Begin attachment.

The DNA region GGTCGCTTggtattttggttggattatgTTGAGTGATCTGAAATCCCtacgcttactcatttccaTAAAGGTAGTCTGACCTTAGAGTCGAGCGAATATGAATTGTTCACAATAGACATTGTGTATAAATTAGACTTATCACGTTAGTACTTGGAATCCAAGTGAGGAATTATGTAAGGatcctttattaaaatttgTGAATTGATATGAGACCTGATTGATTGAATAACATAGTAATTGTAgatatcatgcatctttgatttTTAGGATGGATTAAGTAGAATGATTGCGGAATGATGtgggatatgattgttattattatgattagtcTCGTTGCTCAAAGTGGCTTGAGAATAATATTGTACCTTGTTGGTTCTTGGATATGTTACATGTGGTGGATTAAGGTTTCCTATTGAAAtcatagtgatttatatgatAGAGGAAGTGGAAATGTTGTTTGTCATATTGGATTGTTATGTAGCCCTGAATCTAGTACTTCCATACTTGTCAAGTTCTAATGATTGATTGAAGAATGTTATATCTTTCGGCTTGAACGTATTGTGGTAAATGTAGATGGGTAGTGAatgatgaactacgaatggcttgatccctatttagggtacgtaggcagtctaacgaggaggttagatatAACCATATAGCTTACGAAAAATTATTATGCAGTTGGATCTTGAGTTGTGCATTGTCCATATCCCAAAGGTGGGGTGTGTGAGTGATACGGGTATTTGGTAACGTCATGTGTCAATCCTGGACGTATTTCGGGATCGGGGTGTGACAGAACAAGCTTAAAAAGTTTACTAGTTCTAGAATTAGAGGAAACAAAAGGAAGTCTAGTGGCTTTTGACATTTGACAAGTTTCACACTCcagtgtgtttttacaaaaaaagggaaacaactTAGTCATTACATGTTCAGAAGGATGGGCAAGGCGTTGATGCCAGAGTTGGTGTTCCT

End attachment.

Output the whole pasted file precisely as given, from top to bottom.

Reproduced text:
The DNA region GGTCGCTTggtattttggttggattatgTTGAGTGATCTGAAATCCCtacgcttactcatttccaTAAAGGTAGTCTGACCTTAGAGTCGAGCGAATATGAATTGTTCACAATAGACATTGTGTATAAATTAGACTTATCACGTTAGTACTTGGAATCCAAGTGAGGAATTATGTAAGGatcctttattaaaatttgTGAATTGATATGAGACCTGATTGATTGAATAACATAGTAATTGTAgatatcatgcatctttgatttTTAGGATGGATTAAGTAGAATGATTGCGGAATGATGtgggatatgattgttattattatgattagtcTCGTTGCTCAAAGTGGCTTGAGAATAATATTGTACCTTGTTGGTTCTTGGATATGTTACATGTGGTGGATTAAGGTTTCCTATTGAAAtcatagtgatttatatgatAGAGGAAGTGGAAATGTTGTTTGTCATATTGGATTGTTATGTAGCCCTGAATCTAGTACTTCCATACTTGTCAAGTTCTAATGATTGATTGAAGAATGTTATATCTTTCGGCTTGAACGTATTGTGGTAAATGTAGATGGGTAGTGAatgatgaactacgaatggcttgatccctatttagggtacgtaggcagtctaacgaggaggttagatatAACCATATAGCTTACGAAAAATTATTATGCAGTTGGATCTTGAGTTGTGCATTGTCCATATCCCAAAGGTGGGGTGTGTGAGTGATACGGGTATTTGGTAACGTCATGTGTCAATCCTGGACGTATTTCGGGATCGGGGTGTGACAGAACAAGCTTAAAAAGTTTACTAGTTCTAGAATTAGAGGAAACAAAAGGAAGTCTAGTGGCTTTTGACATTTGACAAGTTTCACACTCcagtgtgtttttacaaaaaaagggaaacaactTAGTCATTACATGTTCAGAAGGATGGGCAAGGCGTTGATGCCAGAGTTGGTGTTCCT